Trinity Mirror's 'New Day' newspaper will close on Friday after just nine weeks of daily publications.
Trinity Mirror said circulation figures fell considerably "below our expectations". New Day was hoping to sell around 200,000 copies a day, but in recent weeks have been as low as 40,000.
Politically neutral, the New Day was aimed at "time-poor" people.
Editor Alison Phillips said "we tried everything we could... but the reality was we didn't have enough of them [readers]".
Announcing the closure in a Facebook post, Ms Phillips said: "The response over the 50 issues we have published has been extraordinary.
"I have never worked on a title with such engagement from readers. There clearly were many people who truly loved the idea of a different kind of newspaper which spoke to them. But the reality was we didn't have enough of them on a daily basis."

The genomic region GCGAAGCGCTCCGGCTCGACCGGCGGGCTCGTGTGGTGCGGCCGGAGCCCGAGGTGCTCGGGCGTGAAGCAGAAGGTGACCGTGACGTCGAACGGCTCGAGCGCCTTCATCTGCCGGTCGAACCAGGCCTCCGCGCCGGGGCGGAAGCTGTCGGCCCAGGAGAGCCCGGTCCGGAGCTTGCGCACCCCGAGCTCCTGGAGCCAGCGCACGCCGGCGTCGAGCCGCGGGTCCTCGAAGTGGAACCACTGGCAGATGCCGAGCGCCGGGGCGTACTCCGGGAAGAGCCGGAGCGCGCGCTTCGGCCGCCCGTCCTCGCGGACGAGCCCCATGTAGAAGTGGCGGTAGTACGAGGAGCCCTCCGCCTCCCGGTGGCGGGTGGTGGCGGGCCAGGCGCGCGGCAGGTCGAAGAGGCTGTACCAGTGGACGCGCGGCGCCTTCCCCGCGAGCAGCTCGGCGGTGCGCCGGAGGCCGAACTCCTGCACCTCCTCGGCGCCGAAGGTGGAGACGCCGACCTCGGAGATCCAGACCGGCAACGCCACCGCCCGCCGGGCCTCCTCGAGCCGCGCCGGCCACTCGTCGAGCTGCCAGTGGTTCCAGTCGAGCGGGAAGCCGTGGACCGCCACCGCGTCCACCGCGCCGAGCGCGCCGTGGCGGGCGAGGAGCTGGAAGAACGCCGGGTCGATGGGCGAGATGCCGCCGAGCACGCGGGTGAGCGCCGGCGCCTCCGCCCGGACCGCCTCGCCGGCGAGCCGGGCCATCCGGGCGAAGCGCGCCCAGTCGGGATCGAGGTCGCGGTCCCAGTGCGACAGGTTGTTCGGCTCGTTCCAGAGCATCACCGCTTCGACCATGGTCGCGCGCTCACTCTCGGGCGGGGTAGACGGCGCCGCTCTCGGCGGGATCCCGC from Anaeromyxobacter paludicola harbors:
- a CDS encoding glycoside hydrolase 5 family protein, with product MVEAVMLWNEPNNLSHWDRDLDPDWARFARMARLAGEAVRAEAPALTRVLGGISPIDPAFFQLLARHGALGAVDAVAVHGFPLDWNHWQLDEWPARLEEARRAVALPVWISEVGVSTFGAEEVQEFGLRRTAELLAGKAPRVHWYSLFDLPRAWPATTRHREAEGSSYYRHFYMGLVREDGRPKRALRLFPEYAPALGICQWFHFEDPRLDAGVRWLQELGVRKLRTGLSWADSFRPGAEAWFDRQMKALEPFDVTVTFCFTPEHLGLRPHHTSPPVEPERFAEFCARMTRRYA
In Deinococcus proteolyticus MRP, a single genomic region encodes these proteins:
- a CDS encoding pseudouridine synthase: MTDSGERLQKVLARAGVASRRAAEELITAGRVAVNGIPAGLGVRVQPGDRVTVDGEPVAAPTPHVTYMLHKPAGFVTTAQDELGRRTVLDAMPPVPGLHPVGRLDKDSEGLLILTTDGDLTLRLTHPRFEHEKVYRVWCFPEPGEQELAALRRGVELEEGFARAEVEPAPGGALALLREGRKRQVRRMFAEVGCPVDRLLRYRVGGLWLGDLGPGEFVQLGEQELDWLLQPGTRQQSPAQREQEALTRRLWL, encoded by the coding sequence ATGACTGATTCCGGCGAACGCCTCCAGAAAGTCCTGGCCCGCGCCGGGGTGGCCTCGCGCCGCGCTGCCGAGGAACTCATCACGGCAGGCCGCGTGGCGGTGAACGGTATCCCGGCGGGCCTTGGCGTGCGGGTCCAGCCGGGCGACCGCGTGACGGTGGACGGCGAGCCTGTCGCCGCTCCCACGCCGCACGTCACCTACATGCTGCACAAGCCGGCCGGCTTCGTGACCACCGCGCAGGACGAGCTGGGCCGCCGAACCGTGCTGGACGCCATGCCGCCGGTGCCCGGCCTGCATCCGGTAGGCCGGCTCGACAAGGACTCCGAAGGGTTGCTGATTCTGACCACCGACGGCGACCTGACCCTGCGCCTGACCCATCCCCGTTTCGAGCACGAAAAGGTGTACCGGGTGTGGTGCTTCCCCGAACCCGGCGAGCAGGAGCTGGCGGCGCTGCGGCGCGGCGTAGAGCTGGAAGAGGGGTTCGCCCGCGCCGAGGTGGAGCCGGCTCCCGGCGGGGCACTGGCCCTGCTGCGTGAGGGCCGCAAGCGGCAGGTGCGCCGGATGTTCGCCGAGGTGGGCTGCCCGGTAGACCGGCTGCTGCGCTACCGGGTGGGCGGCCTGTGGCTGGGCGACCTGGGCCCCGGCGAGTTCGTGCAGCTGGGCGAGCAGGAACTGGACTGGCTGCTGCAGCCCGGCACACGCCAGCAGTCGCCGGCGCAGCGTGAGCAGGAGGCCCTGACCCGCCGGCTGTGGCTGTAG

In a trading update, Trinity Mirror said: "Although the New Day has received many supportive reviews and built a strong following on Facebook, the circulation for the title is below our expectations.
"Whilst disappointing, the launch and subsequent closure have provided new insights into enhancing our newspapers and a number of these opportunities will be considered over time."
Two million copies of New Day were given away for free on its launch day, with the price rising to 25p in the first two weeks and 50p after that.
It was the first national newspaper to launch in the UK since i in 2010. A similar model - a reduced version of the Independent, the i targeted time-poor readers at a cheaper price and is still running today, with a new online presence.